Nobody, it has to be said, really expects that the review will alter the plans to turn the South-east of England into one of the busiest air spaces in the world. Now the A380 airbus will mean not just longer runways but endless refurbishment of existing buildings too.

The Government cannot afford the airbus to fail - 700 will have to be sold before anyone starts to recoup the investment, and costs so far are £1bn over budget. So it's easy to see why this week's spectacular unveiling (with a flashy show costing £1.4m) outdid the lavish launch of Concorde.

It is predicted that air travel world-wide will double by 2020 - a chilling thought. But is building huge planes that use slightly less fuel per passenger and are only fractionally quieter than existing jumbos the answer?

I would predict that within a decade most business journeys will be redundant. Online conferencing and new technology will mean that physically travelling all the way out to an airport, going through two hours of security checks, and then sitting, playing poker, taking a shower or sleeping for 14 hours to get to Singapore or Los Angeles is an arcane (not to mention exhausting) way of doing business.

The very rich will continue to buy and operate charter planes for both privacy and security. The rest of us ought to be asking ourselves whether cheap flights on small airlines or intercontinental trips on huge planes add anything whatsoever to our lives. What should our criteria for leisure and pleasure be in the next decade? Cattle class or personal space? A beach hut in Phuket or an isolated cabin in the Highlands? Sun and skin cancer, cheap drugs and tawdry girly bars in a Third World country or self-catering, walking, cultural tours closer to home?

The rise of budget airlines has meant that costs have been stripped to the bone, comfort has been sacrificed together with any sense of style or enjoyment during the airborne part of the journey. It already takes 30 minutes to walk to most gates at Heathrow - do we really think that represents progress? We fill up these jumbos and airbuses to transport us to parts of the world where we lie exhausted on loungers for two weeks, too shattered to take in the local culture and too strapped for cash to leave our all-inclusive hotel compound.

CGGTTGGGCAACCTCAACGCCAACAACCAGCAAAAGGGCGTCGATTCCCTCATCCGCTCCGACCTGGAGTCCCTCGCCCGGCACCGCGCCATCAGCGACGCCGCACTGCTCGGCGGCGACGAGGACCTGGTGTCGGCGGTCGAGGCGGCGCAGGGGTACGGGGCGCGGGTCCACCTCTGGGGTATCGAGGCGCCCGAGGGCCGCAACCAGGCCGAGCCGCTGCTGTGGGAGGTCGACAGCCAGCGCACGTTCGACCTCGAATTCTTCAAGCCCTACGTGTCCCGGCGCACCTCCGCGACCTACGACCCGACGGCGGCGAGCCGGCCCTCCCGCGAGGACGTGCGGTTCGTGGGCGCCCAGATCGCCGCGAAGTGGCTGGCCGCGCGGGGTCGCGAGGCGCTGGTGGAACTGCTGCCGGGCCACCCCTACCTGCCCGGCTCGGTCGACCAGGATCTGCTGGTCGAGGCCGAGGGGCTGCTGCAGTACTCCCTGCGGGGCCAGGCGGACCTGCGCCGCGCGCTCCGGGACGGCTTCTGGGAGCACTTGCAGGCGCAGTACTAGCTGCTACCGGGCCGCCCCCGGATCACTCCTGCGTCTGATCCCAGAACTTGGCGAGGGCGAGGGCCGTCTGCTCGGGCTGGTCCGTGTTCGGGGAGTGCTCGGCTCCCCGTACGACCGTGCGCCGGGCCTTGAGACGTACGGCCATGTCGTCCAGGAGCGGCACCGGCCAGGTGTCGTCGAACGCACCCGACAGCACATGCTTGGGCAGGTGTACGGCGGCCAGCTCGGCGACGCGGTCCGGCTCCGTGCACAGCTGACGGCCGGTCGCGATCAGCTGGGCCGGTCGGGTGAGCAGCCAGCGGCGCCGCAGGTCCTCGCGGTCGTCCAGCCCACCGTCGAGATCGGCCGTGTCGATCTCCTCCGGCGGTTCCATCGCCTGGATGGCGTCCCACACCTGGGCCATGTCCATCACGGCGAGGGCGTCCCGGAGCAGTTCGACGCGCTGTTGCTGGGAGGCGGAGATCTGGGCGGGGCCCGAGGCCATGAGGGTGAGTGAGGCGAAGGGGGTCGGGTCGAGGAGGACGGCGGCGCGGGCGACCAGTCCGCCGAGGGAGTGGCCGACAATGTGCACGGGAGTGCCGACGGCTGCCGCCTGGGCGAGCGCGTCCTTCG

We're not really contributing to the local economy in any meaningful way - changing restrictive trade tariffs would do far more long-term good. Tourism is fast becoming the worst way for any underdeveloped country to expand - it's prone to fickle fashions in travel, natural disasters, and investment by foreign businesses which seek to turn every resort into a homogenised paradise.

Somewhere along the line we ought to consider what this huge expansion in air traffic, caused by mass tourism, really means for the one third of the British population who live in the footprint of the pollution engendered by it. The fumes and noise endured by most residents in south-west London or around Gatwick and Stansted at present are already quite disgusting. Quite why we, of all countries, should have decided that our future lies as a giant airport terminal to the rest of the world is beyond belief.

With the proposal for a new toll motorway from London to Birmingham it is clear that New Labour cares not one whit about the quality of life enjoyed by their voters. They've seen the future and it's bigger than ever.